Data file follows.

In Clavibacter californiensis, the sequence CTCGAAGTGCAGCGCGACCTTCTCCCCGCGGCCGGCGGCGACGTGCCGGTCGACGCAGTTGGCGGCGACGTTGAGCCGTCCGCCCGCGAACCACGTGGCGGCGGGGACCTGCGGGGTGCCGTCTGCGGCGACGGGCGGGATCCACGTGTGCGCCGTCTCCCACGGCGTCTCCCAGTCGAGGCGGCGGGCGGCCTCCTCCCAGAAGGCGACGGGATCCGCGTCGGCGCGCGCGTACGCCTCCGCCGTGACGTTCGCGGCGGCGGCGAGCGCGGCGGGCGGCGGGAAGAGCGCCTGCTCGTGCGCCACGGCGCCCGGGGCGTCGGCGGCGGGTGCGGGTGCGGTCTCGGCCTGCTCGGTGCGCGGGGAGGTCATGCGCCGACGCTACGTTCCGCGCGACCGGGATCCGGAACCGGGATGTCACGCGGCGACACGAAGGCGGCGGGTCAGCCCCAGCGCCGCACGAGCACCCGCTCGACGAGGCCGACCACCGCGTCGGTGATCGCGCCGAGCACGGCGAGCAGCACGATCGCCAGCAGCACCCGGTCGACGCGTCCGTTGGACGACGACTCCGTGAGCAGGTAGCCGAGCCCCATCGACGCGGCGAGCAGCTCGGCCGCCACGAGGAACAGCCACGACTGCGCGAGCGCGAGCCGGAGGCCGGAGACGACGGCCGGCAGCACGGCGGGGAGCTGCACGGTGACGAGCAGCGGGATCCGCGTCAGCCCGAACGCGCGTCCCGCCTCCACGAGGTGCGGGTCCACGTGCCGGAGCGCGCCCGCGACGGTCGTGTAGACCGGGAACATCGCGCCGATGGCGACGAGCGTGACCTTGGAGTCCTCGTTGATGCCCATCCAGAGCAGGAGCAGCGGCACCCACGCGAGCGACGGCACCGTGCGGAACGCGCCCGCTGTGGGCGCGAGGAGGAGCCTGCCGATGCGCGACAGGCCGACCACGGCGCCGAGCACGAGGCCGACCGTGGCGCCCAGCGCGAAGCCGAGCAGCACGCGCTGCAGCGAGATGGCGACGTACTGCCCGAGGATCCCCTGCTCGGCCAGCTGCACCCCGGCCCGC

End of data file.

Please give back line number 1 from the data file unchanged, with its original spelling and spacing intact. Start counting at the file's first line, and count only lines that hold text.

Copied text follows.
In Clavibacter californiensis, the sequence CTCGAAGTGCAGCGCGACCTTCTCCCCGCGGCCGGCGGCGACGTGCCGGTCGACGCAGTTGGCGGCGACGTTGAGCCGTCCGCCCGCGAACCACGTGGCGGCGGGGACCTGCGGGGTGCCGTCTGCGGCGACGGGCGGGATCCACGTGTGCGCCGTCTCCCACGGCGTCTCCCAGTCGAGGCGGCGGGCGGCCTCCTCCCAGAAGGCGACGGGATCCGCGTCGGCGCGCGCGTACGCCTCCGCCGTGACGTTCGCGGCGGCGGCGAGCGCGGCGGGCGGCGGGAAGAGCGCCTGCTCGTGCGCCACGGCGCCCGGGGCGTCGGCGGCGGGTGCGGGTGCGGTCTCGGCCTGCTCGGTGCGCGGGGAGGTCATGCGCCGACGCTACGTTCCGCGCGACCGGGATCCGGAACCGGGATGTCACGCGGCGACACGAAGGCGGCGGGTCAGCCCCAGCGCCGCACGAGCACCCGCTCGACGAGGCCGACCACCGCGTCGGTGATCGCGCCGAGCACGGCGAGCAGCACGATCGCCAGCAGCACCCGGTCGACGCGTCCGTTGGACGACGACTCCGTGAGCAGGTAGCCGAGCCCCATCGACGCGGCGAGCAGCTCGGCCGCCACGAGGAACAGCCACGACTGCGCGAGCGCGAGCCGGAGGCCGGAGACGACGGCCGGCAGCACGGCGGGGAGCTGCACGGTGACGAGCAGCGGGATCCGCGTCAGCCCGAACGCGCGTCCCGCCTCCACGAGGTGCGGGTCCACGTGCCGGAGCGCGCCCGCGACGGTCGTGTAGACCGGGAACATCGCGCCGATGGCGACGAGCGTGACCTTGGAGTCCTCGTTGATGCCCATCCAGAGCAGGAGCAGCGGCACCCACGCGAGCGACGGCACCGTGCGGAACGCGCCCGCTGTGGGCGCGAGGAGGAGCCTGCCGATGCGCGACAGGCCGACCACGGCGCCGAGCACGAGGCCGACCGTGGCGCCCAGCGCGAAGCCGAGCAGCACGCGCTGCAGCGAGATGGCGACGTACTGCCCGAGGATCCCCTGCTCGGCCAGCTGCACCCCGGCCCGC